It was — and still is — one of the most shocking hate crimes of all time. Matthew Shepard, a University of Wyoming student, was beaten and left to die late one night by two young men he met in a bar in Laramie. His subsequent death on October 12, 1998, stunned the world.
Shepard’s life is the basis for Considering Matthew Shepard, a highly acclaimed multimedia choral piece that will be staged June 29 at 8 p.m. at the Byers Theatre in Sandy Springs. Coro Vocati, a 10-year-old Atlanta chamber choir made up of professional singers, will present it.
Although a concert take of Craig Hella Johnson’s show had its Southeastern premiere two years ago in Atlanta via a collaboration with the University of Georgia’s Hugh Hodgson School of Music, this is the fully staged version, with projections and a professional chorus, being staged in Georgia for the first time. The full version began last year on the 20th anniversary of Shepard’s death.
John Dickson, Coro Vocati’s artistic director, is directing. Describing the show is something of a challenge. Considering Matthew Shepard isn’t really a musical, nor is it a choral concert, an opera or an operetta. “It falls in that very grey area of what is professionally called an oratorio,” Dickson says. An oratorio is a stage work that typically combines solo singers, a choir and an orchestra. This production utilizes various forms of music — choral, country, jazz and gospel — as well as texts, visuals and passages from Shepard’s journal in a manner that feels modern.
According to Dickson, Considering Matthew Shepard has the capacity to change the art form. “What Hamilton did in the area of musical theater — exploding this new genre or style of Broadway musical — I think this work has the potential of [doing so], moving beyond to a style that has evolved into such an eclectic mix. It’s a new alternative to the classical choir ensemble.”
As part of his research, Dickson spoke to Judy Shepard, Matthew’s mother, and also had conversations with the Matthew Shepard Foundation. He felt an obligation to get it all right.
Playing the role of Matthew Shepard is Jamie Clements, a tenor soloist. The part is big shoes for the performer. “It’s a great honor to be able to portray him, and deal with all the thoughts and feelings he had, but it’s a bit daunting as well,” Clements says. “His murder was well known, and he became such a public figure, not of his own doing. Anytime you are depicting someone in that scenario, it’s a weight. For me, the heaviest has been looking at what his life could have been. You see in the text of the show a lot of his words from his journal about who he is and what he thinks he will become. All that was interrupted.”
A song in the piece called “Ordinary Boy” really speaks to Clements. “Matthew went camping, fishing, hunting — he was like any other boy growing up. One of the most powerful things about this work is that it calls out that most people don’t want to be special — they just want to be themselves. Matthew became an icon, but he was just living his life.”
In preparing for the role, Clements didn’t need to do much research. Like Shepard, Clements grew up gay in a rural area. He didn’t come out until he was in his late 20s. “Unlike Matthew, though, I have been fortunate to continue living,” he says.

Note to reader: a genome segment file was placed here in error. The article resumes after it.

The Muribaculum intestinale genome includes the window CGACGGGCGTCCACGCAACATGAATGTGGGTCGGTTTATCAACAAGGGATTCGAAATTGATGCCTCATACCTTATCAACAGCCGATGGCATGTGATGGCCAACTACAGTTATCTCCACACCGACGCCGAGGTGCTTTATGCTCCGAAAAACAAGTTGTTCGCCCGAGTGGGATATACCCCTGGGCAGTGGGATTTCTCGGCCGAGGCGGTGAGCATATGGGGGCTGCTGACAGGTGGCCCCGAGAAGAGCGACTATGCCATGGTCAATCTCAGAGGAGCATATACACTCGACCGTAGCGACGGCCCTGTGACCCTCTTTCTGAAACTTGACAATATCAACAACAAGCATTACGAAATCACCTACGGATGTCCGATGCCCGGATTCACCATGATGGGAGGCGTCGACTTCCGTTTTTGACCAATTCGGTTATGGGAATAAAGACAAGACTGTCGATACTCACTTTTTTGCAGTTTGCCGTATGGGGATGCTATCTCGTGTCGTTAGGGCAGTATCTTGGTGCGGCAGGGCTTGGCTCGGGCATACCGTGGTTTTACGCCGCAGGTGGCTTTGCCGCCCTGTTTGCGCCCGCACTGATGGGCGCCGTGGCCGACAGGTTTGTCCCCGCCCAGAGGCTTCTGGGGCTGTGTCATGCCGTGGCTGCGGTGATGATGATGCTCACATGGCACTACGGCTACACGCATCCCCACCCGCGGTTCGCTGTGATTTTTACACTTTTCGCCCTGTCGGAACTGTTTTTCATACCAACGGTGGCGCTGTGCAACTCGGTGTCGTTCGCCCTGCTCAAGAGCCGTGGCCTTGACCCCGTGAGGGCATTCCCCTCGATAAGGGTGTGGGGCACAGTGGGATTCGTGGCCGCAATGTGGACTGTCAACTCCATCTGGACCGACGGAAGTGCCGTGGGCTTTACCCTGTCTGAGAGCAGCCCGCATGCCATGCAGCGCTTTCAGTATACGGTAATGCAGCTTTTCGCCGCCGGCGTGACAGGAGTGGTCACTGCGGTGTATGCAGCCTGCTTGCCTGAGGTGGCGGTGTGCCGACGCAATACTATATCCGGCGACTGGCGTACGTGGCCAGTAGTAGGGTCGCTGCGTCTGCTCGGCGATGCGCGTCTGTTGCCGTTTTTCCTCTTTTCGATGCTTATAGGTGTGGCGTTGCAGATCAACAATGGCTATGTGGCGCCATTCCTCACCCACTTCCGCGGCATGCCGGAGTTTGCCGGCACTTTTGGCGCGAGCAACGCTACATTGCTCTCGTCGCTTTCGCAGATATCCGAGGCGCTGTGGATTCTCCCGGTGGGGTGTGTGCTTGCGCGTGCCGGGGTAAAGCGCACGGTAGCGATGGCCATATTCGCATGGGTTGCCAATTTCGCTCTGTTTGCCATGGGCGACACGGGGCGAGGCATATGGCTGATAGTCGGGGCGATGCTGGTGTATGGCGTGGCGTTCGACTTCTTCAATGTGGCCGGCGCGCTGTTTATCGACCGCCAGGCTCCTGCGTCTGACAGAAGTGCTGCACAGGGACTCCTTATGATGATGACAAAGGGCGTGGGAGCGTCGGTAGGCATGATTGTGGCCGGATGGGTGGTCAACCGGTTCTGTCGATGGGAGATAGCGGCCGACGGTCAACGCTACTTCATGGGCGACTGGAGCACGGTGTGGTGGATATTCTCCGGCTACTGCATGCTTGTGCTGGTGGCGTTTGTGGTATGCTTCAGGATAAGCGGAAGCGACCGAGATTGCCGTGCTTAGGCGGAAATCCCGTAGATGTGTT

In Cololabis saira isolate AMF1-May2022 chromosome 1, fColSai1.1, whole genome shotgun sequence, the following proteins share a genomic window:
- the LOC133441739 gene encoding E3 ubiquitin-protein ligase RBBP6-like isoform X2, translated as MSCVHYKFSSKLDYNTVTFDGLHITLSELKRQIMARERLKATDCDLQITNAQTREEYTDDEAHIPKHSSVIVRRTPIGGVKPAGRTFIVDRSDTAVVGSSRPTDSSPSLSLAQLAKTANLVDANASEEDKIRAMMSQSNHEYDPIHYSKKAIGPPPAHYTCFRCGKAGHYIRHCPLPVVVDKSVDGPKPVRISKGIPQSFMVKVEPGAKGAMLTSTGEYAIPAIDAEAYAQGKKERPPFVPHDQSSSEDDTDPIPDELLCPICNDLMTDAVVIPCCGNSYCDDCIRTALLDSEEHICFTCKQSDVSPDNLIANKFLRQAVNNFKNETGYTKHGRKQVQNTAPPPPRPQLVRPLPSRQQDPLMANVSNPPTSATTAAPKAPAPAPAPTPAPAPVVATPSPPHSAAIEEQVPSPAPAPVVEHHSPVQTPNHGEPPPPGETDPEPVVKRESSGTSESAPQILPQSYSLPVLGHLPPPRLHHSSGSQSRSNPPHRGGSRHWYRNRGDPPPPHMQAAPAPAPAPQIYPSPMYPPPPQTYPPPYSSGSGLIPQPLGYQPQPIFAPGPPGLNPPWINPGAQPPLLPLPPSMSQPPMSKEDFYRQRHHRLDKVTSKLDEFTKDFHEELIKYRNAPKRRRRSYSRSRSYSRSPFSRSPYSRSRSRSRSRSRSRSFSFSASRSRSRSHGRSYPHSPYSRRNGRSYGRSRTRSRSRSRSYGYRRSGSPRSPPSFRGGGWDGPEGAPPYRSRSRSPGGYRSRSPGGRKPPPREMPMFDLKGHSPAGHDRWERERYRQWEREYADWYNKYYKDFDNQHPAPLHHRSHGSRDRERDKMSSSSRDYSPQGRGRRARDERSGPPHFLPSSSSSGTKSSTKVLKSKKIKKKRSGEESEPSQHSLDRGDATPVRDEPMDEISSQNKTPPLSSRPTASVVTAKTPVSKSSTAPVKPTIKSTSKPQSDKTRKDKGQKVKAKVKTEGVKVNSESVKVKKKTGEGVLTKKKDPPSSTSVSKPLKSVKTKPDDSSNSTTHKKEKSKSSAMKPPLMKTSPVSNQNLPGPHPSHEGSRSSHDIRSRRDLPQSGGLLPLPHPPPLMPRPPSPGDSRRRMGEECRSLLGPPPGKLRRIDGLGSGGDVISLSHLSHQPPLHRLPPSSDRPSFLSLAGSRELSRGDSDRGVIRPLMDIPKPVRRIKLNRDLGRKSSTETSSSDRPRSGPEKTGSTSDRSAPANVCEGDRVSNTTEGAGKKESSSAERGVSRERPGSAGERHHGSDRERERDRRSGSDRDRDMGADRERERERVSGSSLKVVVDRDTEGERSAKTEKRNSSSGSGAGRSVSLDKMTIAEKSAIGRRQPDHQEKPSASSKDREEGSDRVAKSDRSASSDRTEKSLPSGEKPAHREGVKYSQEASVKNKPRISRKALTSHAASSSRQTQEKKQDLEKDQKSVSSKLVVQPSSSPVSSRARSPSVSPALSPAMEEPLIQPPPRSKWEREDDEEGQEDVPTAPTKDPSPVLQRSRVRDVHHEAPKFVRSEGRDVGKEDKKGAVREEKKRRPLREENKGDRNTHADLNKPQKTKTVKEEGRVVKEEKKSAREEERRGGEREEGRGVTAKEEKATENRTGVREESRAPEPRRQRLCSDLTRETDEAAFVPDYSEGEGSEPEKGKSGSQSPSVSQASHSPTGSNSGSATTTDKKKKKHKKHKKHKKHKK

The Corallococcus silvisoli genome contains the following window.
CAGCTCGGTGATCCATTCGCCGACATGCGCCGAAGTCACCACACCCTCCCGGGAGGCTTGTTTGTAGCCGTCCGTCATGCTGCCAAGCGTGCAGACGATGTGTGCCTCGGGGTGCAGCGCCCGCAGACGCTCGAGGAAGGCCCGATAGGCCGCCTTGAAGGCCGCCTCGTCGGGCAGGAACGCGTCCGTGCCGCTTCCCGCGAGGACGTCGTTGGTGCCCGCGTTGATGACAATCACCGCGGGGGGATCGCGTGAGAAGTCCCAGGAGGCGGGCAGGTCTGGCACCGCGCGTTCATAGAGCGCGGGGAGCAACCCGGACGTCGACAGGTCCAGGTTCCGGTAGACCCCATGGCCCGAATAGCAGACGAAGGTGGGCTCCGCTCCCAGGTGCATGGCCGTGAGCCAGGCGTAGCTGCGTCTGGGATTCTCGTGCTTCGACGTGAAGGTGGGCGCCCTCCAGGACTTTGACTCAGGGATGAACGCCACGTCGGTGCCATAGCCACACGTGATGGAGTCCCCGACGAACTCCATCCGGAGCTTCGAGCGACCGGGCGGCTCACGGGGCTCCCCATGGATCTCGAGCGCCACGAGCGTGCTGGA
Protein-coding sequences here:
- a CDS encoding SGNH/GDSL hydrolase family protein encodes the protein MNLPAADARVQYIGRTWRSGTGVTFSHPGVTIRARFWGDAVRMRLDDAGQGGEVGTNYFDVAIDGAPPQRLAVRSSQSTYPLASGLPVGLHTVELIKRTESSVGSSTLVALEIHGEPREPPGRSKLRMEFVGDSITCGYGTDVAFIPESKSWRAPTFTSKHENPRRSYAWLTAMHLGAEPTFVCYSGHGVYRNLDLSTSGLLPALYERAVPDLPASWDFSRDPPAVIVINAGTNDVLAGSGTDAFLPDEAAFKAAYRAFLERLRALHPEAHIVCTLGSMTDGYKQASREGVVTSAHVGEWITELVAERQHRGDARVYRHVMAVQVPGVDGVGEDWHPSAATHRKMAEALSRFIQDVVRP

Alison Mann plays two characters — a deer representing the doe that laid at Shepard’s feet all night, and the fence that Shepard died on. The fence has three iterations. “One is enjoying life in a beautiful countryside, and another encapsulates the pain of it holding and cradling Matthew all night,” Mann says. “I also play the fence a week later after his murder. There’s this whole idea of standing tall and firm and allowing others to come and use me as an inanimate object to express their grief, to lay photos and flowers, be something to ground them in their anger and hurt. One of my favorite lines that the fence says is that ‘I don’t mind being a shrine.’ While it was a horrific act, at least the fence can be a place that people come to for solace.”
Unlike Clements, however, who feels a kinship with Shepard, Mann had to do research. The incident happened when she was a child, and she did not have an adult perspective on what was going on. Yet, she is fully aware of the significance now, and the show has opened her eyes even more. “Seeing the visual images here and following what happened after, especially with Westboro Baptist Church — how beautiful is it now that on the 20th anniversary of his death that Matthew’s ashes were interred at the Washington National Cathedral?”
The performance takes place during Pride Month as well as the 50th anniversary of the Stonewall riots. When Dickson decided to put this on his agenda last July, he knew this was ideal timing. He is working with Be THE Voice, a nonprofit organization helping students find their voice, for the show. He has also invited high schools from across the metro Atlanta area, as well as members of the Atlanta Gay Men’s Chorus and OurSong, to sing one of the emotional final numbers, “All of Us.”
Dickson knew he could not perform this without the support of the local LGBTQ community, but he hopes it has a broader reach. “It’s not just a gay issue,” he says. “If people see this just as that, they have missed the reason.”